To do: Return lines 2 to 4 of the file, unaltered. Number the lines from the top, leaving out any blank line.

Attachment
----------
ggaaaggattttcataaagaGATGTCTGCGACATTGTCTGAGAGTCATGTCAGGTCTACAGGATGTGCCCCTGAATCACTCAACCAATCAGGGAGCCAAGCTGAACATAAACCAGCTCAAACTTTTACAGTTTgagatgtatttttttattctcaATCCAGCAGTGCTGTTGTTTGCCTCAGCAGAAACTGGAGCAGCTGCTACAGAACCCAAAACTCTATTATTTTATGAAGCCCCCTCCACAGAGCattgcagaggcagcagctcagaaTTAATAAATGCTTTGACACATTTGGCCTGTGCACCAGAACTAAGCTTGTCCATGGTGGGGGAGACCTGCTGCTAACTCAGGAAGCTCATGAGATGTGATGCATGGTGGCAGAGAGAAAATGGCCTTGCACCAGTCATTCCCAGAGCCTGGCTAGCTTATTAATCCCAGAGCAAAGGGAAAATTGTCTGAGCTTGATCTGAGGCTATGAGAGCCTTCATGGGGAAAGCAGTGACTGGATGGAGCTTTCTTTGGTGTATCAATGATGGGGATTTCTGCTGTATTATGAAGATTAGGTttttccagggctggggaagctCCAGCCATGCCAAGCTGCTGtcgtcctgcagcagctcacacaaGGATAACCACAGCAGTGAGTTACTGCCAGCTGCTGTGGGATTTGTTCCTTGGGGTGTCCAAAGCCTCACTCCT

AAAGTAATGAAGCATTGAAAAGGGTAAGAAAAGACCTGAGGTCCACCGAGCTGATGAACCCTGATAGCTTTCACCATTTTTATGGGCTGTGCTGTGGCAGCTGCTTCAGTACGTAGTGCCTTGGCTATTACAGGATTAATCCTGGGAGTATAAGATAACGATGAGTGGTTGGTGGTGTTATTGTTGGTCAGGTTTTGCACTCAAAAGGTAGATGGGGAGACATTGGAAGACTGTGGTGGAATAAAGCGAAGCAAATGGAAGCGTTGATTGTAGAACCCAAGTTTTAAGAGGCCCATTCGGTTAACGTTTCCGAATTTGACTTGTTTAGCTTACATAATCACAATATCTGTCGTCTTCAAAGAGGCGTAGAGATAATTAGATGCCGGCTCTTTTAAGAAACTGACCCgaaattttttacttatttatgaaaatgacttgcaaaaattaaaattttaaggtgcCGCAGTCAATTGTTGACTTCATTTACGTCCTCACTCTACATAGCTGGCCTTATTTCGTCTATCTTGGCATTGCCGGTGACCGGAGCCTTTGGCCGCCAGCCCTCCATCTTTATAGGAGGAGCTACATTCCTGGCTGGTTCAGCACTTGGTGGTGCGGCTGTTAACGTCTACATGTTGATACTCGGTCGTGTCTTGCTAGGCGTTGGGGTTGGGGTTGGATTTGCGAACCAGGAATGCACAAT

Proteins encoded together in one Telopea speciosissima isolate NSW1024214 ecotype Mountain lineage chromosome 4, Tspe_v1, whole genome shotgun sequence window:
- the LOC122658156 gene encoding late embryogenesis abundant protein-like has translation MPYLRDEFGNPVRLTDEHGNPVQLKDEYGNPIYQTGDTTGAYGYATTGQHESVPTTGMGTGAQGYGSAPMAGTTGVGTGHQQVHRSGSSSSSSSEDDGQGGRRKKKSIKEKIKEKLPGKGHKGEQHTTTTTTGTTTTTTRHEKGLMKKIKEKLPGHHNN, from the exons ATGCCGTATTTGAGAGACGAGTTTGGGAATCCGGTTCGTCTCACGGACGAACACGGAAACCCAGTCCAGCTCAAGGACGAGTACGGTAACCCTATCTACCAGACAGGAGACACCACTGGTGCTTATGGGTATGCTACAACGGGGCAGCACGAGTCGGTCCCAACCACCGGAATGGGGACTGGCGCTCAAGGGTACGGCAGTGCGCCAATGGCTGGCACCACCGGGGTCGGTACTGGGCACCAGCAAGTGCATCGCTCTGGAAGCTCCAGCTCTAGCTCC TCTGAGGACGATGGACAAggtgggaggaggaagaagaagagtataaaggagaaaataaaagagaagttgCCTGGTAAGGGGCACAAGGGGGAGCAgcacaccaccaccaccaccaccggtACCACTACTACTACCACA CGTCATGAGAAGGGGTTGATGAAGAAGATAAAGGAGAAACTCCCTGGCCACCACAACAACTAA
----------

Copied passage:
AAAGTAATGAAGCATTGAAAAGGGTAAGAAAAGACCTGAGGTCCACCGAGCTGATGAACCCTGATAGCTTTCACCATTTTTATGGGCTGTGCTGTGGCAGCTGCTTCAGTACGTAGTGCCTTGGCTATTACAGGATTAATCCTGGGAGTATAAGATAACGATGAGTGGTTGGTGGTGTTATTGTTGGTCAGGTTTTGCACTCAAAAGGTAGATGGGGAGACATTGGAAGACTGTGGTGGAATAAAGCGAAGCAAATGGAAGCGTTGATTGTAGAACCCAAGTTTTAAGAGGCCCATTCGGTTAACGTTTCCGAATTTGACTTGTTTAGCTTACATAATCACAATATCTGTCGTCTTCAAAGAGGCGTAGAGATAATTAGATGCCGGCTCTTTTAAGAAACTGACCCgaaattttttacttatttatgaaaatgacttgcaaaaattaaaattttaaggtgcCGCAGTCAATTGTTGACTTCATTTACGTCCTCACTCTACATAGCTGGCCTTATTTCGTCTATCTTGGCATTGCCGGTGACCGGAGCCTTTGGCCGCCAGCCCTCCATCTTTATAGGAGGAGCTACATTCCTGGCTGGTTCAGCACTTGGTGGTGCGGCTGTTAACGTCTACATGTTGATACTCGGTCGTGTCTTGCTAGGCGTTGGGGTTGGGGTTGGATTTGCGAACCAGGAATGCACAAT

Proteins encoded together in one Telopea speciosissima isolate NSW1024214 ecotype Mountain lineage chromosome 4, Tspe_v1, whole genome shotgun sequence window:
- the LOC122658156 gene encoding late embryogenesis abundant protein-like has translation MPYLRDEFGNPVRLTDEHGNPVQLKDEYGNPIYQTGDTTGAYGYATTGQHESVPTTGMGTGAQGYGSAPMAGTTGVGTGHQQVHRSGSSSSSSSEDDGQGGRRKKKSIKEKIKEKLPGKGHKGEQHTTTTTTGTTTTTTRHEKGLMKKIKEKLPGHHNN, from the exons ATGCCGTATTTGAGAGACGAGTTTGGGAATCCGGTTCGTCTCACGGACGAACACGGAAACCCAGTCCAGCTCAAGGACGAGTACGGTAACCCTATCTACCAGACAGGAGACACCACTGGTGCTTATGGGTATGCTACAACGGGGCAGCACGAGTCGGTCCCAACCACCGGAATGGGGACTGGCGCTCAAGGGTACGGCAGTGCGCCAATGGCTGGCACCACCGGGGTCGGTACTGGGCACCAGCAAGTGCATCGCTCTGGAAGCTCCAGCTCTAGCTCC TCTGAGGACGATGGACAAggtgggaggaggaagaagaagagtataaaggagaaaataaaagagaagttgCCTGGTAAGGGGCACAAGGGGGAGCAgcacaccaccaccaccaccaccggtACCACTACTACTACCACA CGTCATGAGAAGGGGTTGATGAAGAAGATAAAGGAGAAACTCCCTGGCCACCACAACAACTAA